Staying away from tanning beds, seeking the shade whenever possible, wearing a hat, and, of course, wearing sunscreen, are four very simple steps that everyone can take to protect their skin from harmful ultraviolet rays. These tips are being announced by Home Care Assistance – Halton/Peel Region, the area’s leading provider of non-medical, in-home senior care.
This awareness campaign comes in a time where three million new cases of skin cancer are diagnosed every year, with over 132,000 of these being melanoma, the most fatal form of the disease. In this context, Rick Heinz, owner of Home Care Assistance – Halton/Peel Region, urges people to take precautions even as the summer is ending.
These measures, he says in a press release, shouldn’t be taken only by those who go to the beach, but every time anyone steps outside. “There are some very simple rules that everyone can follow without much effort: stay away from tanning beds; seek the shade whenever possible, particularly when standing still; and wear a hat,” he adds.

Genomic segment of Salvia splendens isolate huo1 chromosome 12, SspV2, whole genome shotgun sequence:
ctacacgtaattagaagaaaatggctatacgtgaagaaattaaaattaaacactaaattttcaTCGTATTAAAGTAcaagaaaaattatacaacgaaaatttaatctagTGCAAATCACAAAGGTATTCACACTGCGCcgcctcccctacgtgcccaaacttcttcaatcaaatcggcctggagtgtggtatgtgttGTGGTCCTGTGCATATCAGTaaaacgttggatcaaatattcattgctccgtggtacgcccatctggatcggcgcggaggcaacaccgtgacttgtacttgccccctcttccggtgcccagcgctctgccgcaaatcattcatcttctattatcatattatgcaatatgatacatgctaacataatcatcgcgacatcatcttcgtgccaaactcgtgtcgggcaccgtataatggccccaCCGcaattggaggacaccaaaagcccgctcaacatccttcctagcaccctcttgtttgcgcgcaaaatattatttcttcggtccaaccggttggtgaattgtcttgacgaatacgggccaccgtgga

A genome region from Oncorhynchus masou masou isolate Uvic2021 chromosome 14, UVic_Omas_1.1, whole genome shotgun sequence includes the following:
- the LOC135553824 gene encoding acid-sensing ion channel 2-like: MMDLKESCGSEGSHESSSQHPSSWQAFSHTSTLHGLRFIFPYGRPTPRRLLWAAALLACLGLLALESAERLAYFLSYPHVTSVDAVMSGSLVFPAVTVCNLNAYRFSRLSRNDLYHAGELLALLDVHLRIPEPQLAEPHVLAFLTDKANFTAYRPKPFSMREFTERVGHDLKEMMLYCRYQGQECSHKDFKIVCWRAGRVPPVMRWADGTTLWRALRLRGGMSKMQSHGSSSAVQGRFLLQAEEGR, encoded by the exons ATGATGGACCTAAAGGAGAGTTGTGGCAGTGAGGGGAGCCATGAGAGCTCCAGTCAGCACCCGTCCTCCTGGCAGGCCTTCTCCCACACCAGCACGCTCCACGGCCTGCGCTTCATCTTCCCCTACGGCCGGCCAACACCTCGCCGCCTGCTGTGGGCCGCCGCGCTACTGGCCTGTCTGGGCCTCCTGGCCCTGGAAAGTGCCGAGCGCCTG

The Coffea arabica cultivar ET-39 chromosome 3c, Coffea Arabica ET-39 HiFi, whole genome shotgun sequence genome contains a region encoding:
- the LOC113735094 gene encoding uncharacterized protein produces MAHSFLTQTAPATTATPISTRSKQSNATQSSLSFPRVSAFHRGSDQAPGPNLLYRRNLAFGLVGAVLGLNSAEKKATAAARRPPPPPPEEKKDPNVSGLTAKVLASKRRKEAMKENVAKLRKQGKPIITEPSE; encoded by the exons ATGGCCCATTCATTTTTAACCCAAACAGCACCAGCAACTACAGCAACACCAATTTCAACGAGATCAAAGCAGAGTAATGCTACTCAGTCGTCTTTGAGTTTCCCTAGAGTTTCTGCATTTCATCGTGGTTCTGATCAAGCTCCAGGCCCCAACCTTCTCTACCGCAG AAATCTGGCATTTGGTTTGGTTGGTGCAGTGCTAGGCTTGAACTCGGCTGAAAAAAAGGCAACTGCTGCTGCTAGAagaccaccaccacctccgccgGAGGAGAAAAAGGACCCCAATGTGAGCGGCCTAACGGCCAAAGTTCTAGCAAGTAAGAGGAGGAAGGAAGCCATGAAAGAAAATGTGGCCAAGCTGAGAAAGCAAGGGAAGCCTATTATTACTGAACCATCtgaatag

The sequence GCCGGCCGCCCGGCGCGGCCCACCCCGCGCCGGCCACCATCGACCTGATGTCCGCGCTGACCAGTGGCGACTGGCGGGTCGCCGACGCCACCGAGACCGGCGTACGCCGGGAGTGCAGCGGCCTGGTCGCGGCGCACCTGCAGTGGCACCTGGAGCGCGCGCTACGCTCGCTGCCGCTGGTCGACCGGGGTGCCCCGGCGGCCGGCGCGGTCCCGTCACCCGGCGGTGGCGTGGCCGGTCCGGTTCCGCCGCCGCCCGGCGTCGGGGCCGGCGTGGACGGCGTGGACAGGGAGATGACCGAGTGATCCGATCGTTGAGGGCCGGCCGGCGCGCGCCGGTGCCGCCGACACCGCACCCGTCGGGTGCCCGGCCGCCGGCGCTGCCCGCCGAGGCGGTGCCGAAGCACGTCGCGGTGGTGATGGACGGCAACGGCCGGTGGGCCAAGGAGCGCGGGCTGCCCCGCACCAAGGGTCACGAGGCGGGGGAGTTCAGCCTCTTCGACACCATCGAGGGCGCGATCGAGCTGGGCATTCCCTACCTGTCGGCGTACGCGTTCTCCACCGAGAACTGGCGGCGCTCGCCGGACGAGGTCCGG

Another important action that should be taken to avoid skin cancer is early detection. “A full body and skin check once a year should be mandatory, along with knowing the ABCDEs, which are possible indicators of skin cancer,” Heinz adds. Moles in asymmetrical shapes, with uneven borders, inconsistent color throughout, a diameter larger than a quarter inch, or an evolving shape, are indicators for anyone to schedule a dermatologist appointment.
Skin cancer diagnoses have risen dramatically over the past decades, with well over 3 million new skin cases diagnosed worldwide annually. In the United States alone, skin cancer cases have increased to over 200% in just the last 4 decades. As a result of the rising numbers, the disease has been declared a serious health issues by the Surgeon General of the United States, which means it is a medical situation that now needs special attention at every level of healthcare. While treatments and new diagnostic methods are being developed to detect and treat the disease, prevention is ultimately the first line of defense and the easiest for people to undertake themselves.